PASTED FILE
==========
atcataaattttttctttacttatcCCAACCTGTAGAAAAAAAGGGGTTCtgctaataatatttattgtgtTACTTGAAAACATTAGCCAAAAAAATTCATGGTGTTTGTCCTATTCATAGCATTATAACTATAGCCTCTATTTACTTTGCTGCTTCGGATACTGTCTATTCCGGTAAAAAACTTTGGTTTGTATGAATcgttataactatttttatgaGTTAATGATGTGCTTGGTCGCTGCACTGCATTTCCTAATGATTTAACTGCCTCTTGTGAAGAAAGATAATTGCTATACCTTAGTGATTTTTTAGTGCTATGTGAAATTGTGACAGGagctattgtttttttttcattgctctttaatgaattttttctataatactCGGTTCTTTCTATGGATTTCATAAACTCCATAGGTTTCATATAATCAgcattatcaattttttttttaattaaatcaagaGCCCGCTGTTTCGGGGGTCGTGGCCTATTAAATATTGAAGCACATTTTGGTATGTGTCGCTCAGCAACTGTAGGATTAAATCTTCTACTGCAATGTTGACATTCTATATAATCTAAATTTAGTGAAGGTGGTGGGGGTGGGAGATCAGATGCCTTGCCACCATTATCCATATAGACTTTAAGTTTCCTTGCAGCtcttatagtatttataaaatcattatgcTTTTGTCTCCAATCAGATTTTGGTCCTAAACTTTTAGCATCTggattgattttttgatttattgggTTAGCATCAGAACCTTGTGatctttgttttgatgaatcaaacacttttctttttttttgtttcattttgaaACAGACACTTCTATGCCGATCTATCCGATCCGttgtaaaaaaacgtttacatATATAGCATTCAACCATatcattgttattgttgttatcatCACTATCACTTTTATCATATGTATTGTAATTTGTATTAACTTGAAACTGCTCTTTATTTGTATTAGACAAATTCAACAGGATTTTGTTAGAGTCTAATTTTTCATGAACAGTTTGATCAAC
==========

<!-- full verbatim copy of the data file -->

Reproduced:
atcataaattttttctttacttatcCCAACCTGTAGAAAAAAAGGGGTTCtgctaataatatttattgtgtTACTTGAAAACATTAGCCAAAAAAATTCATGGTGTTTGTCCTATTCATAGCATTATAACTATAGCCTCTATTTACTTTGCTGCTTCGGATACTGTCTATTCCGGTAAAAAACTTTGGTTTGTATGAATcgttataactatttttatgaGTTAATGATGTGCTTGGTCGCTGCACTGCATTTCCTAATGATTTAACTGCCTCTTGTGAAGAAAGATAATTGCTATACCTTAGTGATTTTTTAGTGCTATGTGAAATTGTGACAGGagctattgtttttttttcattgctctttaatgaattttttctataatactCGGTTCTTTCTATGGATTTCATAAACTCCATAGGTTTCATATAATCAgcattatcaattttttttttaattaaatcaagaGCCCGCTGTTTCGGGGGTCGTGGCCTATTAAATATTGAAGCACATTTTGGTATGTGTCGCTCAGCAACTGTAGGATTAAATCTTCTACTGCAATGTTGACATTCTATATAATCTAAATTTAGTGAAGGTGGTGGGGGTGGGAGATCAGATGCCTTGCCACCATTATCCATATAGACTTTAAGTTTCCTTGCAGCtcttatagtatttataaaatcattatgcTTTTGTCTCCAATCAGATTTTGGTCCTAAACTTTTAGCATCTggattgattttttgatttattgggTTAGCATCAGAACCTTGTGatctttgttttgatgaatcaaacacttttctttttttttgtttcattttgaaACAGACACTTCTATGCCGATCTATCCGATCCGttgtaaaaaaacgtttacatATATAGCATTCAACCATatcattgttattgttgttatcatCACTATCACTTTTATCATATGTATTGTAATTTGTATTAACTTGAAACTGCTCTTTATTTGTATTAGACAAATTCAACAGGATTTTGTTAGAGTCTAATTTTTCATGAACAGTTTGATCAAC